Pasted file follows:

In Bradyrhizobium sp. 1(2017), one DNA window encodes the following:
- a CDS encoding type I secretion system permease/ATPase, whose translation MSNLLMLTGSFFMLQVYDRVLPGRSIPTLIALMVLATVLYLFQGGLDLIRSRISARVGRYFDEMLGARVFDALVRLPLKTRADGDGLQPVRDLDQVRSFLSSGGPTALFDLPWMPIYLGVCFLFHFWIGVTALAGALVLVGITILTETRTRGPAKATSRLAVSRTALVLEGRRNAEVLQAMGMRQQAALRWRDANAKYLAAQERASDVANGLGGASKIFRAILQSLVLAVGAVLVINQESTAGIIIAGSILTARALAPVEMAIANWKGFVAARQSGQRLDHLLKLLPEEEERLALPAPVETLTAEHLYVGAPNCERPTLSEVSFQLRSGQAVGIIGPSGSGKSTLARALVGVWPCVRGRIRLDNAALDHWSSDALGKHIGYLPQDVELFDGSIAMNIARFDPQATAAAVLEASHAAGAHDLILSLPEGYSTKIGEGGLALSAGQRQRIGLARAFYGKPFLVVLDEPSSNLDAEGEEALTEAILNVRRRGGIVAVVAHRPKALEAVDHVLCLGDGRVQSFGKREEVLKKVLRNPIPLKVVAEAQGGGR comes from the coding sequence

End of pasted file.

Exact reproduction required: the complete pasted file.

In Bradyrhizobium sp. 1(2017), one DNA window encodes the following:
- a CDS encoding type I secretion system permease/ATPase, whose translation MSNLLMLTGSFFMLQVYDRVLPGRSIPTLIALMVLATVLYLFQGGLDLIRSRISARVGRYFDEMLGARVFDALVRLPLKTRADGDGLQPVRDLDQVRSFLSSGGPTALFDLPWMPIYLGVCFLFHFWIGVTALAGALVLVGITILTETRTRGPAKATSRLAVSRTALVLEGRRNAEVLQAMGMRQQAALRWRDANAKYLAAQERASDVANGLGGASKIFRAILQSLVLAVGAVLVINQESTAGIIIAGSILTARALAPVEMAIANWKGFVAARQSGQRLDHLLKLLPEEEERLALPAPVETLTAEHLYVGAPNCERPTLSEVSFQLRSGQAVGIIGPSGSGKSTLARALVGVWPCVRGRIRLDNAALDHWSSDALGKHIGYLPQDVELFDGSIAMNIARFDPQATAAAVLEASHAAGAHDLILSLPEGYSTKIGEGGLALSAGQRQRIGLARAFYGKPFLVVLDEPSSNLDAEGEEALTEAILNVRRRGGIVAVVAHRPKALEAVDHVLCLGDGRVQSFGKREEVLKKVLRNPIPLKVVAEAQGGGR comes from the coding sequence